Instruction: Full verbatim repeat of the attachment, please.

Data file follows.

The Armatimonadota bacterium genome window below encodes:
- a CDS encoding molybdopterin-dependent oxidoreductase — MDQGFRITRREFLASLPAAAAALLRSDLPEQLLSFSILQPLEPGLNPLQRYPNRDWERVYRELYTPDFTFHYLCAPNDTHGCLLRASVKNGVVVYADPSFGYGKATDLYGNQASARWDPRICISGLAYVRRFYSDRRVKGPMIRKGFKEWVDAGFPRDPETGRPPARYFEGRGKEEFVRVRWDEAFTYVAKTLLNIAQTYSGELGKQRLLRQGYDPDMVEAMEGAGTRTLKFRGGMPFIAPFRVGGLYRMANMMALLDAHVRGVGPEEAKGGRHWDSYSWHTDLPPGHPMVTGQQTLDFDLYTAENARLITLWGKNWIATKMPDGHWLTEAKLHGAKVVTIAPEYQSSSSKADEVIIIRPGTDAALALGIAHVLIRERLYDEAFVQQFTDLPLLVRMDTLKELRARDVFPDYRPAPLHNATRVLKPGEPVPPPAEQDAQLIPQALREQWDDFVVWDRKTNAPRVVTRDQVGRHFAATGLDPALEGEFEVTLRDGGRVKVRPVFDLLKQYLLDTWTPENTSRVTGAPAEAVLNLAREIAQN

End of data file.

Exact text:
The Armatimonadota bacterium genome window below encodes:
- a CDS encoding molybdopterin-dependent oxidoreductase — MDQGFRITRREFLASLPAAAAALLRSDLPEQLLSFSILQPLEPGLNPLQRYPNRDWERVYRELYTPDFTFHYLCAPNDTHGCLLRASVKNGVVVYADPSFGYGKATDLYGNQASARWDPRICISGLAYVRRFYSDRRVKGPMIRKGFKEWVDAGFPRDPETGRPPARYFEGRGKEEFVRVRWDEAFTYVAKTLLNIAQTYSGELGKQRLLRQGYDPDMVEAMEGAGTRTLKFRGGMPFIAPFRVGGLYRMANMMALLDAHVRGVGPEEAKGGRHWDSYSWHTDLPPGHPMVTGQQTLDFDLYTAENARLITLWGKNWIATKMPDGHWLTEAKLHGAKVVTIAPEYQSSSSKADEVIIIRPGTDAALALGIAHVLIRERLYDEAFVQQFTDLPLLVRMDTLKELRARDVFPDYRPAPLHNATRVLKPGEPVPPPAEQDAQLIPQALREQWDDFVVWDRKTNAPRVVTRDQVGRHFAATGLDPALEGEFEVTLRDGGRVKVRPVFDLLKQYLLDTWTPENTSRVTGAPAEAVLNLAREIAQN